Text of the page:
According to our economic impact analysis, Agriculture accounts for roughly 18 percent of Pennsylvania’s Gross State Product today, with an annual economic impact of $137.5 billion. The report found promising signs for dairy and a separate study of the state’s processing capacity potential was likewise encouraging. The bottom line is that there are opportunities, and that dairy will remain a key part of our agricultural sector for the foreseeable future, although the decisions dairy farmers and the commonwealth face over the next 12 to 18 months will significantly shape its prospects.

Dairy farms across Pennsylvania have a breadth of options and resources at their disposal as they consider their next step. Some of these options include:

The Center for Dairy Excellence for business tools to help manage production costs and optimize herd health;

Ideas for diversifying your operation and income sources or transitioning to organic products where demand is growing, but supply remains inadequate;

Potential financing options beyond traditional lenders;

Direct marketing services, as consumer interest in buying local is at an all-time high; and

Revisiting risk management programs, including the recently reformed Margin Protection Program.

The Department of Agriculture supports the commonwealth’s dairy farmers, and is committed to providing communities with the resources and connections they need to ensure that our dairy industry will thrive in the years to come. To be successful, though, will require new ways of thinking.

Perhaps Franklin D. Roosevelt said it best as the nation was searching for solutions amid the depths of the Great Depression, “It is common sense to take a method and try it. If it fails, admit it frankly and try another. But above all, try something.”

Those words of wisdom are particularly apt today as we find ourselves in these challenging times. Many dairy families are wondering how did we get to this point. Again, I say that you’re not alone. There are plenty of good producers out there who are facing the same hardships, the same questions, the same difficult choices you are. We’re at this point because of factors no one individual, organization, or government entity could control alone. It’s been a confluence of factors over nearly 20 years, but now that we’re here, one thing that won’t solve the problem is standing still, holding onto the past rather than planning and acting for the future. We’re committed to being here with you throughout that process.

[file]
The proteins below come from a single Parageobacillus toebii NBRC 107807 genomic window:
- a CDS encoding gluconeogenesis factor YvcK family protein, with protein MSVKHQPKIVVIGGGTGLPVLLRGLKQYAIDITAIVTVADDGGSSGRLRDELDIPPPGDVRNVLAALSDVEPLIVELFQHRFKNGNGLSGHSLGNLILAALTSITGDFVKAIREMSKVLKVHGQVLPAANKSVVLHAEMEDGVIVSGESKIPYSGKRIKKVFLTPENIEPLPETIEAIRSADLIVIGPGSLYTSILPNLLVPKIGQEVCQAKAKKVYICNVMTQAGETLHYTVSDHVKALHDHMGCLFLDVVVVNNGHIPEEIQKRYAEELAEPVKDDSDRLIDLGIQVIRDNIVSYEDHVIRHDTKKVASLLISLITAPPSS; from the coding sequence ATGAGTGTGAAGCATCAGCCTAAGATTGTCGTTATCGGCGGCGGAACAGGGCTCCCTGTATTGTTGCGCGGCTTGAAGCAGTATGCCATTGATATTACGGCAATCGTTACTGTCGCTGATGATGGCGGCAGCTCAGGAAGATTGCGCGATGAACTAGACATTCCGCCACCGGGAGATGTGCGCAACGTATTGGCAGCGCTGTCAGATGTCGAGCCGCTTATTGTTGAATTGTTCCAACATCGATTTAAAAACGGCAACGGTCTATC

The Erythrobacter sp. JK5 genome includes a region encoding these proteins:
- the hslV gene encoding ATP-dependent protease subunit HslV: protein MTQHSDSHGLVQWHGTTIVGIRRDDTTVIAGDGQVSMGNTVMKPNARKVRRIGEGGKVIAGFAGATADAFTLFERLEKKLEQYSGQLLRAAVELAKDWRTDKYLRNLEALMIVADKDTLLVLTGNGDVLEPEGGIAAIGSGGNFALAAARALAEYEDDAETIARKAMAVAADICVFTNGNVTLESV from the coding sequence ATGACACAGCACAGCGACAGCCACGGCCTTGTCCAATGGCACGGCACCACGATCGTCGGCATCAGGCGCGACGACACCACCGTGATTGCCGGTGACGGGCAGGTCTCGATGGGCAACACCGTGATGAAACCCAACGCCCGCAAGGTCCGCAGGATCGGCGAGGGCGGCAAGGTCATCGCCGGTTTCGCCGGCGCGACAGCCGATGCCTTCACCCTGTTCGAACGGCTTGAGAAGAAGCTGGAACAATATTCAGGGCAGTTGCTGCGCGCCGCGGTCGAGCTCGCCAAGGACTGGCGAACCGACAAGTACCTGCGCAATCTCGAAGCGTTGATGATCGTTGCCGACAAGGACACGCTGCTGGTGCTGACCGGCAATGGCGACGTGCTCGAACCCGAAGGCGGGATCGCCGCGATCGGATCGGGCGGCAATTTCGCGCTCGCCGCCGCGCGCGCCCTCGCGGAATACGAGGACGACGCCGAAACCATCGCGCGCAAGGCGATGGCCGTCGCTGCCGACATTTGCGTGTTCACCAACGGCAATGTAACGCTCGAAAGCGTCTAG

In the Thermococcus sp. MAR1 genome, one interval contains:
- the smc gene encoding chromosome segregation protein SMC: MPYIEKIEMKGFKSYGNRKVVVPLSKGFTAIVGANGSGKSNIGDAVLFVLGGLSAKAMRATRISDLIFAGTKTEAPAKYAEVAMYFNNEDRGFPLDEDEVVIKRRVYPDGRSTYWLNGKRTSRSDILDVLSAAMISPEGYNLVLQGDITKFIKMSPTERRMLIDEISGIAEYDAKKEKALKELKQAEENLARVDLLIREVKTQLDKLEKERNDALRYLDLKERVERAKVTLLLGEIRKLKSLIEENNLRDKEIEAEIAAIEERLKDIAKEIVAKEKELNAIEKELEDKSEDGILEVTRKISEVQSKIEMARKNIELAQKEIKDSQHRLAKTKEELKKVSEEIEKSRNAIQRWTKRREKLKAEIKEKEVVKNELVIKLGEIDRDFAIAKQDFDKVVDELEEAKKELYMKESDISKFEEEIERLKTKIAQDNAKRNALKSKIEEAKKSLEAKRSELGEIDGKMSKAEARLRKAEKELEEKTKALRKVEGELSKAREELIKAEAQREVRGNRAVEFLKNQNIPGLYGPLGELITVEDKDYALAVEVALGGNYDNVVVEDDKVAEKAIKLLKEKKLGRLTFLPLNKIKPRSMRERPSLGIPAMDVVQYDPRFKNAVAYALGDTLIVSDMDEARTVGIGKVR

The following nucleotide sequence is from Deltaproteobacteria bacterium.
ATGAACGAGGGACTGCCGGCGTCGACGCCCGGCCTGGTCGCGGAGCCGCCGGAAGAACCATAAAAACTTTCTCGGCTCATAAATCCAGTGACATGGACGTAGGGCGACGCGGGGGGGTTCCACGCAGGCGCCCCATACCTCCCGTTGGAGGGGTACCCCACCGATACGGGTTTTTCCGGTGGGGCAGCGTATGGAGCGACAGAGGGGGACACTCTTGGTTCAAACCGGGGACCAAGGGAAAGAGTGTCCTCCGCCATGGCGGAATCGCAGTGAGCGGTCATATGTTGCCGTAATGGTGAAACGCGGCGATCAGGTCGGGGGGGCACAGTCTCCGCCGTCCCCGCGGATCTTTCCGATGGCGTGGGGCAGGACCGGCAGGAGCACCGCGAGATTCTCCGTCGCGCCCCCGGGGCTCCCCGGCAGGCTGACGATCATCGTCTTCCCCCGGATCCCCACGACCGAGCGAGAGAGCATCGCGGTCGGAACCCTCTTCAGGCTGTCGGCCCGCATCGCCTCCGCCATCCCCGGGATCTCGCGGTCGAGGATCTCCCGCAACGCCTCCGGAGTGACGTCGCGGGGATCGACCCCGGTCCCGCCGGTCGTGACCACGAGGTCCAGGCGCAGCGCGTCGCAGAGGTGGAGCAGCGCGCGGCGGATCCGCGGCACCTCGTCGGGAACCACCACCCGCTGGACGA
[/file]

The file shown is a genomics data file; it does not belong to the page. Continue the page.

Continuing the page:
Secretary Russell Redding

Pennsylvania Department of Agriculture

PSCFO Election Preview 2016


There are 50 Senate seats of which 25 are up in this election.  Of these, 13 incumbents had no opponent.  There are three open seats because of retirements: Pat Vance (R-Cumberland) and John Wozniak (D- Cambria) and one, Lloyd Smucker (R-Lancaster), the Republican nominee in the 16th congressional district, the one being vacated by Rep. Joe Pitts.  Incumbents are bolded.

District            Counties                     Who                            Party               Occupation

5                      Phila.                           Ross Feinberg              R                      no info available

5                                                          John Sabatina D                                 PA Representative

9                      Delaware                     Tom Killion                 R                      insurance producer

9                                                          Marty Molloy               D                     nonprofit group

13                    Lancaster                     Scott Martin                 R                      county commissioner